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J Prev Med Public Health > Volume 46(2); 2013 > Article
Lee, Hong, Kim, Hong, and Lee: Trends in Reports on Climate Change in 2009-2011 in the Korean Press Based on Daily Newspapers' Ownership Structure
This article has been corrected. See J Prev Med Public Health. 2013 Sep 30; 46(5): 291.



The mass media play a crucial role in risk communication regarding climate change. The aim of this study was to investigate the trend in journalistic reports on climate change in the daily newspapers of Korea.


We selected 9 daily newspapers in Korea, which according to the ABC Association, represented 77% of newspaper circulation, out of a total of 44 Korean daily newspapers. The collected articles were from 2009 to 2011. All of the articles were sorted into the following 8 categories: greenhouse gas, climate change conventions, sea level rise, Intergovernmental Panel on Climate Change synthesis reports, expected damage and effect, use of fossil fuels, global warming, and mitigation or adaptation. A chi-squared test was done on the articles, which were counted and classified into cause, effect, and measurement of climate change according to the newspaper's majority or minority ownership structure.


From the 9 selected newspapers, the number of articles on climate change by month was greatest in December 2009. Generally, the articles vague about climate change (lack of precise data, negative or skeptical tone, and improper use of terminology) were much more common than the articles presenting accurate knowledge. A statistical difference was found based on ownership structure: the majority-owned newspapers addressed the cause of climate change, while the minority-owned newspapers referred more to climate change measurement.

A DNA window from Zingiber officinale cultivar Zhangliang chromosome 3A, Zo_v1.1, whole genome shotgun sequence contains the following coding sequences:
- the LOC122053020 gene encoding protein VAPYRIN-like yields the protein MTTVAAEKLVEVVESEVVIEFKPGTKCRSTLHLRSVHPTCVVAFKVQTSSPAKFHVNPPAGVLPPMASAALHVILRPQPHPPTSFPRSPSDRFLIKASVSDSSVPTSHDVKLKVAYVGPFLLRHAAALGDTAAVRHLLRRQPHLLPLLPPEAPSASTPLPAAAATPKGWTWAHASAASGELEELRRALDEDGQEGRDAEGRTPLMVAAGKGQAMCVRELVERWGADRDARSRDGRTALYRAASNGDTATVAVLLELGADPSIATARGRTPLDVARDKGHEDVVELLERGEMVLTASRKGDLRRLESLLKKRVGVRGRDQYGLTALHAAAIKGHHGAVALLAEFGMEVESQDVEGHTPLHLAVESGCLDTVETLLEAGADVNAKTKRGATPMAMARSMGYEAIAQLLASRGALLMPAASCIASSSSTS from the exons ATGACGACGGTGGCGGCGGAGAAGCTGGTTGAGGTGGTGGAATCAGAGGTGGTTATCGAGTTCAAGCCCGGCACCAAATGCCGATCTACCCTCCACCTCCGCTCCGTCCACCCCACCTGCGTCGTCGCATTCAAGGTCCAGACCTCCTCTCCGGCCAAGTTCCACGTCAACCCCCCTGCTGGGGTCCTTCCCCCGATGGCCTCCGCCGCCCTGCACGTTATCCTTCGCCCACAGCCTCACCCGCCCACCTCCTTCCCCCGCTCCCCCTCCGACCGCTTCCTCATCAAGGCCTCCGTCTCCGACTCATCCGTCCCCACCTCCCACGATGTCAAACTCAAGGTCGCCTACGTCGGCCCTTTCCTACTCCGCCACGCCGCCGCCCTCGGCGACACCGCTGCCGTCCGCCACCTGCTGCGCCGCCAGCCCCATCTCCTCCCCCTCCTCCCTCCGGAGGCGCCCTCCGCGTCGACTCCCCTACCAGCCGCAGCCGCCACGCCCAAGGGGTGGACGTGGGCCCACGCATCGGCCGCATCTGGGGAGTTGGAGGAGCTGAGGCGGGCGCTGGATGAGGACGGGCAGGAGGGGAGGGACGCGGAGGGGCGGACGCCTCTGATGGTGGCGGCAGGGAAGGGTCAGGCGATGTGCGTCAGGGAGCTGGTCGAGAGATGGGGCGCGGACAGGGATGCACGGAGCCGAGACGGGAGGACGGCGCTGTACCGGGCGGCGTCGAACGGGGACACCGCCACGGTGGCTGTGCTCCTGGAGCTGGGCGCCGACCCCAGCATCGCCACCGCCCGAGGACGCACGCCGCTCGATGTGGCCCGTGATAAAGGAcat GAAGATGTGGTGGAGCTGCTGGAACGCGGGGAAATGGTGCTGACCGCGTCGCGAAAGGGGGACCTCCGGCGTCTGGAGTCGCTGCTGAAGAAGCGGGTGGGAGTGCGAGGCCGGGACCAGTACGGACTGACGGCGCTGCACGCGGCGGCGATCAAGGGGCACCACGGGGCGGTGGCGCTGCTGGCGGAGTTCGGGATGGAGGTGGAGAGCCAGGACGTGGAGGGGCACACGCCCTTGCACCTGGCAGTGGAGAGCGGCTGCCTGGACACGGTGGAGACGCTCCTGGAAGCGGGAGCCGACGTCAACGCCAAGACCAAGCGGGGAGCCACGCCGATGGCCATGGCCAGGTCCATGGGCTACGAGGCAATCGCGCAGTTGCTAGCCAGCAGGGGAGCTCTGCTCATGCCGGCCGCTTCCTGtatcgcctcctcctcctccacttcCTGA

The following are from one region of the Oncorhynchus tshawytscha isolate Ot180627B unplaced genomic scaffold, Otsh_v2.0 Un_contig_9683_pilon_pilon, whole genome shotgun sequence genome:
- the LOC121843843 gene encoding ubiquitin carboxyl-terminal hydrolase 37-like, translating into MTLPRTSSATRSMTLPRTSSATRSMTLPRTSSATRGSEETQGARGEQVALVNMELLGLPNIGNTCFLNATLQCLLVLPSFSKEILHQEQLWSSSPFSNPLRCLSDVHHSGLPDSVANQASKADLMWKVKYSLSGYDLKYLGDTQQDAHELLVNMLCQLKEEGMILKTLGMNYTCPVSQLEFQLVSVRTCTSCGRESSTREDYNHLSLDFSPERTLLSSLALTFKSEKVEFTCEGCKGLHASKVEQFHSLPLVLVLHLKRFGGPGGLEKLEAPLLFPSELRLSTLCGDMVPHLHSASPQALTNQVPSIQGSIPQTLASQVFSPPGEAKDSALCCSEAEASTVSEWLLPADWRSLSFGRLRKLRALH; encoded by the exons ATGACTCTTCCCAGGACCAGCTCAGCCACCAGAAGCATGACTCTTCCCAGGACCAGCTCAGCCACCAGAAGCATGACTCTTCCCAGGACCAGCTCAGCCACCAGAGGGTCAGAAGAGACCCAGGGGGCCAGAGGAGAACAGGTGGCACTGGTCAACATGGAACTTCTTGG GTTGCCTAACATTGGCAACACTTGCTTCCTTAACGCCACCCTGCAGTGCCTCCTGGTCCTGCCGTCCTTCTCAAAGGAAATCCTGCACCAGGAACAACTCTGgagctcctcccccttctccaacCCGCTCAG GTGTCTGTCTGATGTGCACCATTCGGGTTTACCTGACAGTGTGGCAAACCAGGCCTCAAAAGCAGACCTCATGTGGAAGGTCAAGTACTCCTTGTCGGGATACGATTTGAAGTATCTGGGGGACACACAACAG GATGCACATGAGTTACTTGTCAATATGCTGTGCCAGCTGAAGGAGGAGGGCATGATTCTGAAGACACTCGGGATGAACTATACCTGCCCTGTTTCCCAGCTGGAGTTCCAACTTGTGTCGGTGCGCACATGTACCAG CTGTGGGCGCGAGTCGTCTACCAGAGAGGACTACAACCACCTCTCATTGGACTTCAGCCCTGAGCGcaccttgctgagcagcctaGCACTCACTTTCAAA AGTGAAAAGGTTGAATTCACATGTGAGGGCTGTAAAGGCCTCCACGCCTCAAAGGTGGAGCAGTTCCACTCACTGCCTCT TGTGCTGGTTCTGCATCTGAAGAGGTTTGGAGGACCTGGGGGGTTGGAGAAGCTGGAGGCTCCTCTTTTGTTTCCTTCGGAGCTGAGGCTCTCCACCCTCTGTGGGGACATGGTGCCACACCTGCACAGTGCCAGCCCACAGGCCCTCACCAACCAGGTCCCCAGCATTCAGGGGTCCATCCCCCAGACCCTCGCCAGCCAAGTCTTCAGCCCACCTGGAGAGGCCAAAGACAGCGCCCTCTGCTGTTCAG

Our investigation revealed that generally Korean daily newspapers did not deliver accurate information about climate change. The coverage of the newspapers showed significant differences according to the ownership structure.


Climate change is also known as 'global warming' or anthropogenic climate change [1]. Climate change is one of the globally shared environmental issues and one of the major topics affecting national policy. Proper risk management of climate change is required. For risk management, it is necessary to communicate among stakeholders, which are governments, non-governmental organizations, research communities, businesses, and the public [2]. The mass media plays a crucial role in conveying information to stakeholders needed for risk communication [3].